In The Media

Trudeau may be using Saudi visit to shake off taint of arms deal

by Amanda Connolly (feat. Ferry de Kerchove)

November 2, 2016

While dialogue about human rights with countries like Saudia Arabia is never a bad thing, foreign policy experts say the government is probably particularly keen to make a point of promoting meetings Wednesday and Thursday between Canadian officials and a visiting Saudi official in light of the controversial decision not to cancel the sale of $15 billion worth of armed vehicles to the serial human rights abuser.

“I do want to underscore that, yes, it is a positive, useful thing but one cannot resist saying it’s also very nice to compensate given what we’ve done,” said Ferry de Kerckhove, former high commissioner and ambassador to Pakistan, Indonesia and Egypt. “I think it’s a bit of a clean-up operation like a ninth-inning pitcher in baseball, but there’s also something that I think is worthwhile.”

In a press release Wednesday, the government announced Foreign Affairs Minister Stéphane Dion, International Development Minister Marie-Claude Bibeau and Status of Women Minister Patty Hajdu would hold meetings to discuss human rights with Bandar Bin Mohhamed Al-Aiban, president of the Saudi human rights commission, during a visit by him to Ottawa this week.

One meeting, held Wednesday by Bibeau and Hajdu, was to focus on “the importance of women and girls as powerful agents for change,” according to the press release.

The other, hosted on Thursday by Dion, will “further engage Saudia Arbaiba in an open dialogue on a full range of human rights issues, including on the case of Saudi blogger Raif Badawi,” while a roundtable hosted by Dion that same day will see Al-Aiban as a “special guest” as civil society leaders talk about human rights, inclusion and diversity.

The announcement comes less than a week after Saudi Arabia won another term on the United Nations Human Rights Council, which essentially gives it the power to block investigations into its own activities. It also comes in the midst of a vicious U.S.-backed bombing campaign against Iranian-backed rebels in Yemen that has left half the country on the brink of famine.

While Canada is not directly involved in that war, there have been concerns expressed over how the light-armoured vehicles being sold to Saudi Arabia could be used to crack down on dissent, given there is evidence similar vehicles were used to do exactly that during the Arab Spring.

The current deputy crown prince, Mohammed bin-Salman, is second in line to the throne behind the 57-year-old crown prince and his own father, King Salman, who took the throne in early 2015.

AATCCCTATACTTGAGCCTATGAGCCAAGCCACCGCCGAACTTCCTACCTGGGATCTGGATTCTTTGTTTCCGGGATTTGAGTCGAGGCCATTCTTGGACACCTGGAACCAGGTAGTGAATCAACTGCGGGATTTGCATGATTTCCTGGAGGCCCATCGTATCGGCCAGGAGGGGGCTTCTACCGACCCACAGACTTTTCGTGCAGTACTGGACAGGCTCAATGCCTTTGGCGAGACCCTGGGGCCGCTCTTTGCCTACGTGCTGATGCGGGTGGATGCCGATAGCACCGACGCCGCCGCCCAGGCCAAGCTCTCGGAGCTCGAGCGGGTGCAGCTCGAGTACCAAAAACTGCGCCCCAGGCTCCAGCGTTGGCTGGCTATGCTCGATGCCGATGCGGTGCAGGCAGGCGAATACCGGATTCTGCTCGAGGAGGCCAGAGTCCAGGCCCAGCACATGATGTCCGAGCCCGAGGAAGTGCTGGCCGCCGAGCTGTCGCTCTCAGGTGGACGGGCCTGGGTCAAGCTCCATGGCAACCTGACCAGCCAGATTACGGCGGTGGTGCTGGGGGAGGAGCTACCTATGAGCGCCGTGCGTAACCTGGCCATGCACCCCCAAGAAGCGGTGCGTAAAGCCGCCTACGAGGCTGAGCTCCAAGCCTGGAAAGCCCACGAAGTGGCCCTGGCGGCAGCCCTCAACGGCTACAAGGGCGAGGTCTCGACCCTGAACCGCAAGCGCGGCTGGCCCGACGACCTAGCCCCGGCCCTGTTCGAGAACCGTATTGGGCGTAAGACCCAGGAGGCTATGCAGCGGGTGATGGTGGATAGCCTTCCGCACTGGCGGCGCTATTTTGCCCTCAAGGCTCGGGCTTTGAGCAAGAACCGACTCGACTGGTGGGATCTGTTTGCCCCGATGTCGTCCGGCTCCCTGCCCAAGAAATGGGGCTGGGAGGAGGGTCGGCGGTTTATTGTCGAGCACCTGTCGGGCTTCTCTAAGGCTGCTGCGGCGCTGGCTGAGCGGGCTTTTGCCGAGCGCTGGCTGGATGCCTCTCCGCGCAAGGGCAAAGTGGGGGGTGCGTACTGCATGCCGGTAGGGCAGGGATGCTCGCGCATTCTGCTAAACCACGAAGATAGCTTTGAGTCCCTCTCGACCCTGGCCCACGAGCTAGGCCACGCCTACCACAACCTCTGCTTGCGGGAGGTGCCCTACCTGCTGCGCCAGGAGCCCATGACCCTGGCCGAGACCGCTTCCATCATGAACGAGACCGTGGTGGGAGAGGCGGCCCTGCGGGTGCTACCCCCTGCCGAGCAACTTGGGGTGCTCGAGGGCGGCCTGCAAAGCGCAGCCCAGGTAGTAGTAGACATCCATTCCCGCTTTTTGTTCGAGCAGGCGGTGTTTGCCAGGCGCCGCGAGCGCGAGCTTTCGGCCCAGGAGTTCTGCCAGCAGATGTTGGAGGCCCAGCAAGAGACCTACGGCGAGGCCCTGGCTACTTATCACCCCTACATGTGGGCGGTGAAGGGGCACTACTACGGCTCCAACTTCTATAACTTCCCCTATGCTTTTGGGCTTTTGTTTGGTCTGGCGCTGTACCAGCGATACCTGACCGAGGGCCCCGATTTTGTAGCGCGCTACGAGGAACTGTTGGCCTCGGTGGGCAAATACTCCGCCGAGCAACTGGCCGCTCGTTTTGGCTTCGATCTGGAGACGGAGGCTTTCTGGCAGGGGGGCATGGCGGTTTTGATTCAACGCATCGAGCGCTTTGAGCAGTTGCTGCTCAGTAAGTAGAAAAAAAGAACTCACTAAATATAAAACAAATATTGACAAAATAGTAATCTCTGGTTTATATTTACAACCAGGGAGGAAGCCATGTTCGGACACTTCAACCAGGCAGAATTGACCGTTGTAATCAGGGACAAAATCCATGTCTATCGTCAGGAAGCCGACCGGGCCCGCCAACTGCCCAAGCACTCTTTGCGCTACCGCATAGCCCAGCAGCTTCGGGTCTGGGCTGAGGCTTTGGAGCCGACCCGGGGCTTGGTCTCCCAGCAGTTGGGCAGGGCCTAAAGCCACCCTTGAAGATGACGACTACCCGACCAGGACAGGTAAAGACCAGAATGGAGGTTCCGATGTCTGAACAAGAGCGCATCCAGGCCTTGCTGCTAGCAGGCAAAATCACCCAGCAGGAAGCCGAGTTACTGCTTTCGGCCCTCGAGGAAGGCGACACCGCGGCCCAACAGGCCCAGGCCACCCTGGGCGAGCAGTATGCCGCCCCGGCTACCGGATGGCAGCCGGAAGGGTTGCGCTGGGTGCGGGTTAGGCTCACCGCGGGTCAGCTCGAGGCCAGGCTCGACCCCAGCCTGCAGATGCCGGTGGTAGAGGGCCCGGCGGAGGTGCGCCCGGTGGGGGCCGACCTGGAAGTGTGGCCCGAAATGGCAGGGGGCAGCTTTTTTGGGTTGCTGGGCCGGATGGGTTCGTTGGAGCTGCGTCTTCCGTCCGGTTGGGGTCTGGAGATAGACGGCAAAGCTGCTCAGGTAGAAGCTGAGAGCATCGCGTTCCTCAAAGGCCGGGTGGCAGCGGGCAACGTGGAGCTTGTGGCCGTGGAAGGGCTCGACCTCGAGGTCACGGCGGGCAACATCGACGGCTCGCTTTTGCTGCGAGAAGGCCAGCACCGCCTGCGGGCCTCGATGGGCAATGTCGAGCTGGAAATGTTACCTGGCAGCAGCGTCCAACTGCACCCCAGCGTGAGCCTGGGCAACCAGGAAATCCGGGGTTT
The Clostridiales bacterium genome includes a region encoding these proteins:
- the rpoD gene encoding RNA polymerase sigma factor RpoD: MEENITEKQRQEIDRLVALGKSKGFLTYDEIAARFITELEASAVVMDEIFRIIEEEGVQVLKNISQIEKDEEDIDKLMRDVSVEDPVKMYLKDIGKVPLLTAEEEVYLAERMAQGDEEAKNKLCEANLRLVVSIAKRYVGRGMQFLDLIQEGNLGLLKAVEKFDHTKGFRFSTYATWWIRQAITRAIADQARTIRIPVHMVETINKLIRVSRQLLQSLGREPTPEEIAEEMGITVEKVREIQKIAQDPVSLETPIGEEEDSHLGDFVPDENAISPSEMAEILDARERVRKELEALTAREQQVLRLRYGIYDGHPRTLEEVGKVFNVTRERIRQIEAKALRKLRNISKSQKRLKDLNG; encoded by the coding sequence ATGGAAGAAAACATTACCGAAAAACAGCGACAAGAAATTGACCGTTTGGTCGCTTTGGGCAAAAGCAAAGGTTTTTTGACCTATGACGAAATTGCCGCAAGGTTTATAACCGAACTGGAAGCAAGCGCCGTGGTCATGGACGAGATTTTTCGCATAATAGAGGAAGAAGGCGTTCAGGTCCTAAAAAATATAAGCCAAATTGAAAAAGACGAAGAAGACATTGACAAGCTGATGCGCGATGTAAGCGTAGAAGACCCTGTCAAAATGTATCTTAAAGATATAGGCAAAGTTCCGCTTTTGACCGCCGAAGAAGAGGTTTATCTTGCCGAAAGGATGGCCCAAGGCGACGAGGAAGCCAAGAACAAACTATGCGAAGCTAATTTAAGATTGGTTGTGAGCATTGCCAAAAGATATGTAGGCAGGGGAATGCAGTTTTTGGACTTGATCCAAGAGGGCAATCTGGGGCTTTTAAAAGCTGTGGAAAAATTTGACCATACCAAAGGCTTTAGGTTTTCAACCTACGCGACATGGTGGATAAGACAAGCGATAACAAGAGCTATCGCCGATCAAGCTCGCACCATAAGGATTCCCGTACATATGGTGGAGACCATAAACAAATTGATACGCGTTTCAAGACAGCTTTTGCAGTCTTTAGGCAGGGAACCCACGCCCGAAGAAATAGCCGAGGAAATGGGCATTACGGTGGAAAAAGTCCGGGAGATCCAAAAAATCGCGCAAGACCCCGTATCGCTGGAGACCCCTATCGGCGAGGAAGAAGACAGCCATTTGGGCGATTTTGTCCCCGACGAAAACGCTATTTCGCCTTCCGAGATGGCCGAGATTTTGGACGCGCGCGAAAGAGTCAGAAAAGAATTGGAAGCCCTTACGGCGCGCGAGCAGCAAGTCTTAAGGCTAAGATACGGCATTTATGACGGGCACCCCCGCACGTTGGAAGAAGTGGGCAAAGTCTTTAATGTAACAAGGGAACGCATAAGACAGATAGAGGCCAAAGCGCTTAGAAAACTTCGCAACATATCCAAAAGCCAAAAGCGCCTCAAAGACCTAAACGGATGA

Deciphering the dynamics of the Saudi royal family has been likened by some to a hall of mirrors, but tensions triggered by the rise in prominence of the deputy crown prince and his allies, along with his rapid consolidation of power in the kingdom and willingness to loosen social restrictions, have sparked rumours of a possible rivalry for the throne between him and the current crown prince.

De Kerckhove, who chaired the first Canada-China symposium on human rights at Harrison Hot Springs in 1996 and again during his posting to Indonesia, pointed to that dynamic in cautioning against the expectation of any kind of rapid change.

“In fact, [King] Salman today does want to move but is hampered … he cannot be outflanked from the left, from the right or from the centre, so the progress is very slow,” he said. “I don’t want to dismiss it, I think there’s a very typical Liberal approach to it, but there’s also the idea of looking good after the sale of $15 billion worth of the so-called Jeeps that are actually armoured.

Jez Littlewood, an assistant professor of international relations at Carleton University, said expecting any concrete change to come from talks like these would be unrealistic.

However, he noted that doesn’t mean it isn’t still important to keep the channels of communication open.

“Dialogue very rarely has negative implications and it is no surprise the issues are on the table,” he said. “I do not think it is going to prompt immediate change … but I doubt anyone thinks that. It is about dialogue.”

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